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J Virol. 2005 Jun;79(11):7121-34.

Differences in the fitness of two diverse wild-type human immunodeficiency virus type 1 isolates are related to the efficiency of cell binding and entry.

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  • 1Division of Infectious Diseases, Department of Medicine, Case Western Reserve University, 10900 Euclid Ave., Cleveland, OH 44106, USA.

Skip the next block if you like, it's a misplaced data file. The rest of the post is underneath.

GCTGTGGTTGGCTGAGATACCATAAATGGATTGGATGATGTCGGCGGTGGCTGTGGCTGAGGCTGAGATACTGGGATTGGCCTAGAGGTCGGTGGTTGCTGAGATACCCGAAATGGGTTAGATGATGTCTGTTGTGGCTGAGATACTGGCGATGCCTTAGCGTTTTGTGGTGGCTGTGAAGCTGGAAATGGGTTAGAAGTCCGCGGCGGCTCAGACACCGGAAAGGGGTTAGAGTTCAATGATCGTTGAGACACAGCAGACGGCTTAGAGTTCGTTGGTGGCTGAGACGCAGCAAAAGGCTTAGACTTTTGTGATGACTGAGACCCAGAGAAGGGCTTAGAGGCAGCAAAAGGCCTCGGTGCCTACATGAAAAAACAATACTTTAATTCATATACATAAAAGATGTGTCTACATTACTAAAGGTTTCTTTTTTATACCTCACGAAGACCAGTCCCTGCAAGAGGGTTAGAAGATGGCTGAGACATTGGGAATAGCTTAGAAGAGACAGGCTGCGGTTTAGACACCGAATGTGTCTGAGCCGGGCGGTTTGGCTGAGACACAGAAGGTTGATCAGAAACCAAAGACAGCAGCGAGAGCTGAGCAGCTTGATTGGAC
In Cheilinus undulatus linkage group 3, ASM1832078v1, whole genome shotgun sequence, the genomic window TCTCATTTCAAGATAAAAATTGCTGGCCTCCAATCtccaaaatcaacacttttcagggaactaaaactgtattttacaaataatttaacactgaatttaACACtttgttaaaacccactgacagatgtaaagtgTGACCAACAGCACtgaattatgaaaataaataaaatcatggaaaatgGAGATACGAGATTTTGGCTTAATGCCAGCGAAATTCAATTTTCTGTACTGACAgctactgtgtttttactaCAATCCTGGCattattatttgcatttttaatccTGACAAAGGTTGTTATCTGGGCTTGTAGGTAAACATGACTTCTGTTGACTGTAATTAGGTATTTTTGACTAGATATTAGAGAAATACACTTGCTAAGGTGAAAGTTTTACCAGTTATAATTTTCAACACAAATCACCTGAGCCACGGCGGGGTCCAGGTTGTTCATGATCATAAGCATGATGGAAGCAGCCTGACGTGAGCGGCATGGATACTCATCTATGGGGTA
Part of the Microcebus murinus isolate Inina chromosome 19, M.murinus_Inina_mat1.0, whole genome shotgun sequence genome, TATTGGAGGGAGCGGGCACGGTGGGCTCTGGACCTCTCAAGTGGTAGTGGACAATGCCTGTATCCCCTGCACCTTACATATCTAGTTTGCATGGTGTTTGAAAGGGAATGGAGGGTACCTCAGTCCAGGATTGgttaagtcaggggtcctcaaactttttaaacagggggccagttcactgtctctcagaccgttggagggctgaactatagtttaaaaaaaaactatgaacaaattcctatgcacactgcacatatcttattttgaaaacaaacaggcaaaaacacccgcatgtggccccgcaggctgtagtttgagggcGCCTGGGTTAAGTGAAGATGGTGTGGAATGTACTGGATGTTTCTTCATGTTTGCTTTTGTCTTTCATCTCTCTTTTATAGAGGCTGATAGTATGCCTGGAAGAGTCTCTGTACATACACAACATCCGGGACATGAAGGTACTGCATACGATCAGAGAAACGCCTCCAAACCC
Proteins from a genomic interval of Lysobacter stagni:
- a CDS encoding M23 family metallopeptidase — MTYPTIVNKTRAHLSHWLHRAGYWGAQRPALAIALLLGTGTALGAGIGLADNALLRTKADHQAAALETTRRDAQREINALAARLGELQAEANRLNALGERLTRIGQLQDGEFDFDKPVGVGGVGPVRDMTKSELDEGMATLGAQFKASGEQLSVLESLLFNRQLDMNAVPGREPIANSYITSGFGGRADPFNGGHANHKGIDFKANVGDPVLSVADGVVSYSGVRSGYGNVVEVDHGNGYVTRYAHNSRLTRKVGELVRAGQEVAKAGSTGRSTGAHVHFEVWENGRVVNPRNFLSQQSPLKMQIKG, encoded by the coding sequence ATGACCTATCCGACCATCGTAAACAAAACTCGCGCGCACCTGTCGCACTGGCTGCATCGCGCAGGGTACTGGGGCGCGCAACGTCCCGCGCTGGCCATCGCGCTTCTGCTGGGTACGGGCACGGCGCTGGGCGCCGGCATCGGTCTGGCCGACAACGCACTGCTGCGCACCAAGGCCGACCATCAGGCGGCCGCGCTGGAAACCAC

The ability of one primary human immunodeficiency virus type 1 (HIV-1) isolate to outcompete another in primary CD4+ human lymphoid cells appears to be mediated by the efficiency of host cell entry. This study was designed to test the role of entry on fitness of wild-type HIV-1 isolates (e.g., replicative capacity) and to examine the mechanism(s) involved in differential entry efficiency. The gp120 coding regions of two diverse HIV-1 isolates (the more-fit subtype B strain, B5-91US056, and less-fit C strain, C5-97ZA003) were cloned into a neutral HIV-1 backbone by using a recently described yeast cloning technique. The fitness of the primary B5 HIV-1 isolates and its env gene cloned into the NL4-3 laboratory strain had similar fitness, and both were more fit than the C5 primary isolate and its env/NL4-3 chimeric counterpart. Increased fitness of the B5 over C5 virus was mediated by the gp120 coding region of the env gene. An increase in binding/fusion, as well as decreased sensitivity to entry inhibitors (PSC-RANTES and T-20), was observed in cell fusion assays mediated by B5 gp120 compared to C5 gp120. Competitive binding assays using a novel whole virus-cell system indicate that the primary or chimeric B5 had a higher avidity for CD4/CCR5 on host cells than the C5 counterpart. This increased avidity of an HIV-1 isolate for its cell receptors may be a significant factor influencing overall replicative capacity or fitness.

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